I’m the kind of guy who knows his way around the kitchen, which means I can microwave a mean frozen burrito. So when I heard LWR’s blog would be promoting Equal Exchange’s Fair Trade products throughout October, I jumped at the chance to try out a recipe for a mocha-java stout using a home brewing kit my friends had gotten me for my birthday.
This is probably a good time for a disclaimer: If you know anything about home brewing, that puts you about ten steps ahead of me. This was my inaugural home brew batch, so old hands won’t get much out of this post aside from a few chuckles at my incompetence. (And of course a firm imperative to buy Equal Exchange fair trade products.) But if you’ve been curious about home brewing and thought, “I dunno – everything I touch seems to turn to crap…” then this might be the post for you.
I penciled home brewing into my calendar and when the special day came, assembled the various ingredients and equipment on my dining room table and looked over my notes. Home brewing batches are typically done in five-gallon increments. I checked the largest saucepan in my cupboard and discovered its meager one gallon volume. Then I found a 20%-off coupon for a major home furnishings retailer in my stack of mail from the past week. A quick excursion to suburbia for a new sixteen quart stock pot and — boom! — I was good to go.
I looked over my inventory and confirmed I had everything I needed. Here’s a photo:
Step One: Steeping the hops.
It’s pretty straightforward – imagine making a big pot of tea, only instead of drinking it right away, you’re going to add a bunch of other stuff and wait, which magically makes drinking it later way more fun. It’s nice to have a straining bag for this – that’s the thing that looks like an old gym sock but in fact is designed to hold the hops and keep them from being released into the wort, which is simply the brew before I add in yeast. (NB: If you don’t have awesome friends who gave you a complete home brewing kit for your birthday, go ahead and use an old gym sock. And serve your so-called, non-awesome friends that inaugural batch.)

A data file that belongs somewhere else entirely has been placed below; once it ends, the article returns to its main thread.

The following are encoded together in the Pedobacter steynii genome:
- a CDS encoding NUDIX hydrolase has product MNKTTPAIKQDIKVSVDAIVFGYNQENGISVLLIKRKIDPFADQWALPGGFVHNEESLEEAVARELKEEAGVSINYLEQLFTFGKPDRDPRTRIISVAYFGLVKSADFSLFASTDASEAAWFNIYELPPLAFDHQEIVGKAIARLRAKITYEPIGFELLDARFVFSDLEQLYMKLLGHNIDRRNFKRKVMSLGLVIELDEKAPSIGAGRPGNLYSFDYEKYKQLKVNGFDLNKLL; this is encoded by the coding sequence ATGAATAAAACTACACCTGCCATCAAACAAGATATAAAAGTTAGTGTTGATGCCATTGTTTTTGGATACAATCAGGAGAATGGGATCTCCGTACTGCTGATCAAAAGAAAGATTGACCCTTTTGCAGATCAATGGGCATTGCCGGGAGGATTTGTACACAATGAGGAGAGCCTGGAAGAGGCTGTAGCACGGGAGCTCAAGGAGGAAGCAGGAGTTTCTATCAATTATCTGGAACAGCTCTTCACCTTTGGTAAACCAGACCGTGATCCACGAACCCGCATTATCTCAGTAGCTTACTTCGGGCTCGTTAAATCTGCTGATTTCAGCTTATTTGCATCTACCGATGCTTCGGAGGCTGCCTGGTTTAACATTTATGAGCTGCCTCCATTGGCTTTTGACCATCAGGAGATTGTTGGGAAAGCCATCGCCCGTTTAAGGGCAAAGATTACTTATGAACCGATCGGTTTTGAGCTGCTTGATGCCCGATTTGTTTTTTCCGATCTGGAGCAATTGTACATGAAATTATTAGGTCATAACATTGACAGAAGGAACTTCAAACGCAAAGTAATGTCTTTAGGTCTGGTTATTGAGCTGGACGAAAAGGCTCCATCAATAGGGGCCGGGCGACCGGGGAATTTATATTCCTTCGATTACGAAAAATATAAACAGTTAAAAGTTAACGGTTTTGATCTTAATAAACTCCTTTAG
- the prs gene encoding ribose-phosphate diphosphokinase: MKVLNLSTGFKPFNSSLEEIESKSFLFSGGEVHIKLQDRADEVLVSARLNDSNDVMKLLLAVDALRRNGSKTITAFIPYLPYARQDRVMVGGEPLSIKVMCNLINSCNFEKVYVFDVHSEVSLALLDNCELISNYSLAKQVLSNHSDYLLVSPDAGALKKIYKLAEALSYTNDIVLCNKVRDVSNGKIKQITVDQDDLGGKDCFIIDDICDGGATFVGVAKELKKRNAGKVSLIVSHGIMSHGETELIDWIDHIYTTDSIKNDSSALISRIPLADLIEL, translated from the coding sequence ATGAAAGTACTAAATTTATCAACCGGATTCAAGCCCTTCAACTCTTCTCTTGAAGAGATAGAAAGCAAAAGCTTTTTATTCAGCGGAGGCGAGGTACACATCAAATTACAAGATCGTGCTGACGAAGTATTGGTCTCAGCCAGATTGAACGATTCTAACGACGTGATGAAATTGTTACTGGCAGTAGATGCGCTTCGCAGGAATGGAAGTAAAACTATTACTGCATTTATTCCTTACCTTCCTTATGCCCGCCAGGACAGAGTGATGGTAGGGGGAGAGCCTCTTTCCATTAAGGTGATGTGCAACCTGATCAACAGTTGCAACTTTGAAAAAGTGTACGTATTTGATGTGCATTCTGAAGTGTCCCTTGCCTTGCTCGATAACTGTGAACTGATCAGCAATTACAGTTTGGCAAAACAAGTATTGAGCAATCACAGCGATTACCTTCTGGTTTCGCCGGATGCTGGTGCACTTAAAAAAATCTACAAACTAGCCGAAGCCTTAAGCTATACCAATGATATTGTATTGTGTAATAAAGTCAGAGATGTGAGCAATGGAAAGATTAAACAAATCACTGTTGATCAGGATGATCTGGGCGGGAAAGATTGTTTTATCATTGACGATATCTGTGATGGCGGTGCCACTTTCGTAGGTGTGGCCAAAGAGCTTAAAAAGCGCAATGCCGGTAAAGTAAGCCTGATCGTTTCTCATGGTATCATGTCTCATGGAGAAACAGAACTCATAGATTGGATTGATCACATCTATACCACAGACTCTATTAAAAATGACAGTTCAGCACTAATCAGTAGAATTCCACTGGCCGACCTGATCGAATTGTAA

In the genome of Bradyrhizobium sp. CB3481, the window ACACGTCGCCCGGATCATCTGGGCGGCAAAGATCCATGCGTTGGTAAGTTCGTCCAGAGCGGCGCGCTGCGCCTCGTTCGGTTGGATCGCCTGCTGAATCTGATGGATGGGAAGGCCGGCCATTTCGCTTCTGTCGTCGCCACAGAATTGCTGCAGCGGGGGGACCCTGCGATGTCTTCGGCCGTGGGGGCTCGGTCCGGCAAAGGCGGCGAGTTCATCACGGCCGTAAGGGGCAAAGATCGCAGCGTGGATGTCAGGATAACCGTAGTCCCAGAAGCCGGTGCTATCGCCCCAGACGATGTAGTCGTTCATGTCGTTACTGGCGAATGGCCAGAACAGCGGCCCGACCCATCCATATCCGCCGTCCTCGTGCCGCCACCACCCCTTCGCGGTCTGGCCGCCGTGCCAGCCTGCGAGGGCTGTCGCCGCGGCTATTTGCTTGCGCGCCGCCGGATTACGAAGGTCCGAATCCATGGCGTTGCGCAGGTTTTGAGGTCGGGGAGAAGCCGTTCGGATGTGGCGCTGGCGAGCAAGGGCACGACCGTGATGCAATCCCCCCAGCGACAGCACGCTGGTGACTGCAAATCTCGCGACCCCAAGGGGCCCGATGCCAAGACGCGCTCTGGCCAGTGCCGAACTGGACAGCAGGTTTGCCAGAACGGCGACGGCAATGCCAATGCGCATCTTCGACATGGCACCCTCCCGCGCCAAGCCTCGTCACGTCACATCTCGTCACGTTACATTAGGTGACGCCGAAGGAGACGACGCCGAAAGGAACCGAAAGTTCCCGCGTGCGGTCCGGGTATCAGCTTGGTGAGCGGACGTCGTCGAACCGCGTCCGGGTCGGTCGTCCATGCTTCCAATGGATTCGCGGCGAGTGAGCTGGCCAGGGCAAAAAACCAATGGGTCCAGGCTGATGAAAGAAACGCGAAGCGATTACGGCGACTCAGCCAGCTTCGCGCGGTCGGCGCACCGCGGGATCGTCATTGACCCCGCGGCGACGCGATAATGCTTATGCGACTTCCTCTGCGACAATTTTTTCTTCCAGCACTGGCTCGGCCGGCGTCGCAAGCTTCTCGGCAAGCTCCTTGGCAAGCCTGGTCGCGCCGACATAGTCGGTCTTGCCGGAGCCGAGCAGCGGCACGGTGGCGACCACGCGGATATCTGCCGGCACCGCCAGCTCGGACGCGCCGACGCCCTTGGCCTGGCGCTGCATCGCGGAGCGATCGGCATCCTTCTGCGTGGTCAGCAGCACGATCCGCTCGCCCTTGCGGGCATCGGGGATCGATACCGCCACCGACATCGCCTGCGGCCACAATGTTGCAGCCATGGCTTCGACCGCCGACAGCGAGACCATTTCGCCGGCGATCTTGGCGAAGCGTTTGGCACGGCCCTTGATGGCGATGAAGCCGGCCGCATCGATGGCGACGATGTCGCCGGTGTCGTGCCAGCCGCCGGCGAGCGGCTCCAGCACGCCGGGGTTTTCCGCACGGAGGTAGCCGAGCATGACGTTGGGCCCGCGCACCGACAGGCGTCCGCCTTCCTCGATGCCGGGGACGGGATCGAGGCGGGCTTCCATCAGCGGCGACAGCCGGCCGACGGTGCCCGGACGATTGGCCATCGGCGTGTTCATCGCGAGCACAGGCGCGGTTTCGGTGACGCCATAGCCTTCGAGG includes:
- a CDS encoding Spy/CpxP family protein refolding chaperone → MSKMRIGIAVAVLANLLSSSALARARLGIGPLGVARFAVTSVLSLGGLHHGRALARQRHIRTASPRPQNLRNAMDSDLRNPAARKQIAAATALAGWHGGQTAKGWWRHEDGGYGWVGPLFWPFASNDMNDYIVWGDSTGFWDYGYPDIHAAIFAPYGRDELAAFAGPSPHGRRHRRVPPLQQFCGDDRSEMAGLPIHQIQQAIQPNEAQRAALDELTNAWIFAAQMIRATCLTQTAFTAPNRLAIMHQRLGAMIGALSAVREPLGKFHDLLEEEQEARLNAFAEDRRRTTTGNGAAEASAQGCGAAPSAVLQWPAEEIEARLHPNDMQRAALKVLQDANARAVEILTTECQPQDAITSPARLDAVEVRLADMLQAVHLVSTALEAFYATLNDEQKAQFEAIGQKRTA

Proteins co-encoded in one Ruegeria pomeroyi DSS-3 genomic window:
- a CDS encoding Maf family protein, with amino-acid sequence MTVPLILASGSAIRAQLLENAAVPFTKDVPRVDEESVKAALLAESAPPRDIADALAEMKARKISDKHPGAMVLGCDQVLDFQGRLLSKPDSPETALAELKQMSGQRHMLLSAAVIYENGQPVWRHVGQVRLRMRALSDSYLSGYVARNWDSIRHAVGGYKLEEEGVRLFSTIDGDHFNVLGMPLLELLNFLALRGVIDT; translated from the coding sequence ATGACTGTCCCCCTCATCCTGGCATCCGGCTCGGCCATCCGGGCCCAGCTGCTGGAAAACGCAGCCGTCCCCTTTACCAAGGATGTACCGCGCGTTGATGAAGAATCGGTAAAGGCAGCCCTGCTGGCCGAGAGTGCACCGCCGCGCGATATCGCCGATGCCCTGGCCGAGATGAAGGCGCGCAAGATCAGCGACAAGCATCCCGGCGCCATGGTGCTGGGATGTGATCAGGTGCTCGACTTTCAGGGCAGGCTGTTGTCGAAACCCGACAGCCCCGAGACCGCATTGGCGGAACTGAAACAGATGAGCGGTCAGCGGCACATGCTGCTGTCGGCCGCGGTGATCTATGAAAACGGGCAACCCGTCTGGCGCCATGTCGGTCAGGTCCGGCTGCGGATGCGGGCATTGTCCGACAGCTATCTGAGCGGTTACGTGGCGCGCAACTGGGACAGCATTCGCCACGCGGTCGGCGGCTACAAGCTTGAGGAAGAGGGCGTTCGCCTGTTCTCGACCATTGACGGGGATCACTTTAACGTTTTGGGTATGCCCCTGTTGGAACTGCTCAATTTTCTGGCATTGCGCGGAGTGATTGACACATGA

To steep the hops, fill up your shiny, newly-acquired, deeply-discounted stock pot with water. Then put it on the stove top and set it on fire-yah! (But avert your gaze or it will never come to a boil.) Then, steep ’em if you got ’em.
Step Two: Adding the malt extract.
If you’re using liquid malt extract like I did, soak the container in hot water just before adding it in order to make it more viscous, which means thick and sticky. Then call your high school chemistry teacher to let her know you actually used the word viscous. It will make her day.
Return your stock pot to the heat and get it up to a full rolling boil, which you’ll let run for about twenty minutes. Watch out for boil-overs.
I also took a self-portrait ready to respond to any boil-over.
Allow twenty minutes of rolling boil with the malt extract.
Step Three: The Hot Break.
You’re just letting the proteins from the malt extract settle at the bottom so they stay out of the beer – nothing too hot about that if you ask me.
After 30minutes of the hot break, it is time to get back to work.
Step Four: Adding the hops.
This step adds some bitterness to the beer, to balance out the sweetness from the grains and malt. In the case of my recipe, it’s also the step when I add Equal Exchange fair trade coffee and cocoa.